In its native range, L. trichandra is used as a minor food crop, with the edible pods being eaten when more preferred species are unavailable. Trees are also commonly retained in cropping lands for multipurpose utilisation. Exotically, L. trichandra has been used as a shade over coffee, generally in frost-free highland-tropical locations. Has been extensively evaluated in agronomic and, to a lesser extent, in animal production trials. Used in hybridisation programs with L. leucocephala in an attempt to produce an acid-soil tolerant hybrid .
Native to a wide range of soils from limestone-based vertisols to mildly acid-infertile alfisols.
Native range receives 1,000-1,800 mm annual rainfall .
Grows at 700-2,000 m asl in frost-free climates with average annual temperatures from 17-22ºC. Some accessions possess cool temperature adaptation for growth, although this is not strongly related to temperature in the native range. Most accessions are poorly adapted to high temperature environments.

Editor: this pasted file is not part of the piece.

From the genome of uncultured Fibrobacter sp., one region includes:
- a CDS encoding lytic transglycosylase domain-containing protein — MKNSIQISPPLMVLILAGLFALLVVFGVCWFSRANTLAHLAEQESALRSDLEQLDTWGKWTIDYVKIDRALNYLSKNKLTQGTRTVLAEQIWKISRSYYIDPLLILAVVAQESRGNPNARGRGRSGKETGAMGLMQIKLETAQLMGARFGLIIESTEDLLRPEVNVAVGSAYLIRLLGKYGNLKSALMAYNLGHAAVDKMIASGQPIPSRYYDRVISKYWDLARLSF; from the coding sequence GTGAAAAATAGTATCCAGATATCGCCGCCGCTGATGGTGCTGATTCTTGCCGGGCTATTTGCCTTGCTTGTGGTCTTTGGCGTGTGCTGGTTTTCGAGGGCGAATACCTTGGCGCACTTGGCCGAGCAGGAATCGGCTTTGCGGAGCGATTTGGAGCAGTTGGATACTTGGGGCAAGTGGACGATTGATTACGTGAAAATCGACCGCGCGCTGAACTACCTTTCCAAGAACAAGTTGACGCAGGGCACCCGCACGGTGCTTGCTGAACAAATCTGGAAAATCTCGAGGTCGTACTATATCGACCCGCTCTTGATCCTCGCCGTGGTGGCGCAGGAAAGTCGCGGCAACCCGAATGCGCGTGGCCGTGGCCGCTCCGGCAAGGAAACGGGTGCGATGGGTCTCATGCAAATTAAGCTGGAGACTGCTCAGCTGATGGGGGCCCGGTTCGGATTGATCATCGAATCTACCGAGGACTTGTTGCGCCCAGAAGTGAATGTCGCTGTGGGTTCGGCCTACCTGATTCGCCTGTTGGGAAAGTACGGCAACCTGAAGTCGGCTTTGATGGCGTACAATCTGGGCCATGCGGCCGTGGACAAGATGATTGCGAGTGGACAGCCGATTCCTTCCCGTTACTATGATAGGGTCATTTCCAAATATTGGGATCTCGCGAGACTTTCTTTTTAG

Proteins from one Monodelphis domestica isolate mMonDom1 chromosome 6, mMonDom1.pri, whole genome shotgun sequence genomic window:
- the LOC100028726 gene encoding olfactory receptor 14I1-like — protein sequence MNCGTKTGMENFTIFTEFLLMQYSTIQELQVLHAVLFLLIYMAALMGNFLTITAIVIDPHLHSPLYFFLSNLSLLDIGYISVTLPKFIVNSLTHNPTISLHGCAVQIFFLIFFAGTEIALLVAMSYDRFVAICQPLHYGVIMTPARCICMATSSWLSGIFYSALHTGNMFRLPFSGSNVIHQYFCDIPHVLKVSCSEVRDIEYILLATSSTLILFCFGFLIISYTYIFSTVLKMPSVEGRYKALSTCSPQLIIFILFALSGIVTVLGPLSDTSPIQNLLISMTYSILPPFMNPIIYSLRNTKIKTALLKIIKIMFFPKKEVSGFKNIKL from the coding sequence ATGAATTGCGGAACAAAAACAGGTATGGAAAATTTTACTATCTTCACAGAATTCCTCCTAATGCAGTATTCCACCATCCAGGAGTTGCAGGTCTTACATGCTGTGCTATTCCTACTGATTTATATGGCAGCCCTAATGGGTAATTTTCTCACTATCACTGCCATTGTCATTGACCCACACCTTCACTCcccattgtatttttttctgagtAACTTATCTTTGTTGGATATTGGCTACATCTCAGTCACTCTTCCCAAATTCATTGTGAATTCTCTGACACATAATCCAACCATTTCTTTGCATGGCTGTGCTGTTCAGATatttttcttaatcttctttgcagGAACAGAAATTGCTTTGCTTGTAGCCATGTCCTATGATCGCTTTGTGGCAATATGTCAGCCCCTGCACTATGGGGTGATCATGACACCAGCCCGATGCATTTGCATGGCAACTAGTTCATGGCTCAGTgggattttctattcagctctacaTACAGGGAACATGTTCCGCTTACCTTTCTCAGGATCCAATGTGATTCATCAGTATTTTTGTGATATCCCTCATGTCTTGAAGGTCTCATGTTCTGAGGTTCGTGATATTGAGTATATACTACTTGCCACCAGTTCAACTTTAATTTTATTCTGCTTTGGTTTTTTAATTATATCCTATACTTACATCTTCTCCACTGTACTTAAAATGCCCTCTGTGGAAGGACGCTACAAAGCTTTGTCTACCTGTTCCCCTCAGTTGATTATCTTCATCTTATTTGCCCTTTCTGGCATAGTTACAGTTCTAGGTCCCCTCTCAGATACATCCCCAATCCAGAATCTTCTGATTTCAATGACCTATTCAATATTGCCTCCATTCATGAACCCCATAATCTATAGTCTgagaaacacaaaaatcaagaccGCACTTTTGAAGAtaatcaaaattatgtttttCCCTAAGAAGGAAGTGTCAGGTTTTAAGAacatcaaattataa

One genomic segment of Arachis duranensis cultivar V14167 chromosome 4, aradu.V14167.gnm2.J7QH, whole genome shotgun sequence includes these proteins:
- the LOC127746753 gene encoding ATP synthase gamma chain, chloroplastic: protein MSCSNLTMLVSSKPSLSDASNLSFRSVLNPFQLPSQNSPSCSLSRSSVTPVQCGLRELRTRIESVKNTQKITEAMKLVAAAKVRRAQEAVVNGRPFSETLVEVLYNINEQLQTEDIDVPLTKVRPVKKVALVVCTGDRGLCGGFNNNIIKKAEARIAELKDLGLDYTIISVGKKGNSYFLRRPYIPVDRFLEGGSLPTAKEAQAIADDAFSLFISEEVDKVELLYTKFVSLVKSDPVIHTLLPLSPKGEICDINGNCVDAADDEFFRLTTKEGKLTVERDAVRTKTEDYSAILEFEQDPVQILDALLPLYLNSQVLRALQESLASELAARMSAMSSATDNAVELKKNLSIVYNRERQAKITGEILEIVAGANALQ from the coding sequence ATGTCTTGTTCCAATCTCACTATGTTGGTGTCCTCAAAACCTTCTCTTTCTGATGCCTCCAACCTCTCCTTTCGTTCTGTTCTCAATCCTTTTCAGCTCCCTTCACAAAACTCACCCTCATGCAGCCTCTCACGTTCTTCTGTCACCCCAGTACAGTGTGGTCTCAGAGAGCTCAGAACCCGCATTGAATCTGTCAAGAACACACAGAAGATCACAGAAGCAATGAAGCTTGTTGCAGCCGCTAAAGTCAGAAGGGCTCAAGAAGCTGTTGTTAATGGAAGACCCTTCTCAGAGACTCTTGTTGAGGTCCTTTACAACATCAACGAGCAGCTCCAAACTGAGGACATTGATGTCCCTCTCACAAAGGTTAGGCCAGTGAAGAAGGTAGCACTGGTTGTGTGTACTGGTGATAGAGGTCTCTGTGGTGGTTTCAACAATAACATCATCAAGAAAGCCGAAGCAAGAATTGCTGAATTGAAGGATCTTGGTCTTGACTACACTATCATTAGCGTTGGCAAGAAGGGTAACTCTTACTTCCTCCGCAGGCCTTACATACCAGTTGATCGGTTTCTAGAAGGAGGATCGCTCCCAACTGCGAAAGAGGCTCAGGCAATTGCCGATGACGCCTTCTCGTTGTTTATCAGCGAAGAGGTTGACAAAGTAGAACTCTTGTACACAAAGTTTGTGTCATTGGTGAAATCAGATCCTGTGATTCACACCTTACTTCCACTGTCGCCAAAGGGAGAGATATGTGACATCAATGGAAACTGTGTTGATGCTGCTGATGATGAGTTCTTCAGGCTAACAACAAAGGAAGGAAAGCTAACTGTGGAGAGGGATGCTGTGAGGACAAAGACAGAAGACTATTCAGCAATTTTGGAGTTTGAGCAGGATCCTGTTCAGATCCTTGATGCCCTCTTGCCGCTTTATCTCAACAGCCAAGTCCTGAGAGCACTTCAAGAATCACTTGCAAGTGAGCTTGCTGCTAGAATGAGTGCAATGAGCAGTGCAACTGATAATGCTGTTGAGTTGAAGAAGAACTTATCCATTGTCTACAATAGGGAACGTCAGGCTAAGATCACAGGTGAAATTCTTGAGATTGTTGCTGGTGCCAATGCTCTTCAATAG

Grows under pine forests in parts of Central America and is therefore likely to possess shade tolerance.
Flowers June to September (mid-summer to early autumn) and fruits March to May (Spring) in the native range.
Tolerance to regular cutting is accession and climate specific, with most high altitude accessions having a low tolerance when grown in hot, humid-tropical locations, but showing good tolerance to regular cutting at highland tropical locations.
Mature plants are tolerant of moderate intensity fires, regrowing readily from burnt stumps or branches.
Guidelines for the establishment and management of sown pastures.